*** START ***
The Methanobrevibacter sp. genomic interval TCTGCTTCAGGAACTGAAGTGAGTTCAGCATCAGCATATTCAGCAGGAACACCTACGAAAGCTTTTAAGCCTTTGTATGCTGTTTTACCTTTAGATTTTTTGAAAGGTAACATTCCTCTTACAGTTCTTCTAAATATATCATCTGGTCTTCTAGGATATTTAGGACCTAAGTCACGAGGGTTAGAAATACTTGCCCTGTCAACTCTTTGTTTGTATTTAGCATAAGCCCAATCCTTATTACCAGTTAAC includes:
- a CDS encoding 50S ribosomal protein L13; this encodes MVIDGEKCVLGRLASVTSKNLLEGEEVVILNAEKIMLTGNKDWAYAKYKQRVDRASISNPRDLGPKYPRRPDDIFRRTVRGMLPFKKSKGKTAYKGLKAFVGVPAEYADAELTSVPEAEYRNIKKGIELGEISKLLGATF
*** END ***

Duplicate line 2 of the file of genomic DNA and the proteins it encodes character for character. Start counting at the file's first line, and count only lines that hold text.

- a CDS encoding 50S ribosomal protein L13; this encodes MVIDGEKCVLGRLASVTSKNLLEGEEVVILNAEKIMLTGNKDWAYAKYKQRVDRASISNPRDLGPKYPRRPDDIFRRTVRGMLPFKKSKGKTAYKGLKAFVGVPAEYADAELTSVPEAEYRNIKKGIELGEISKLLGATF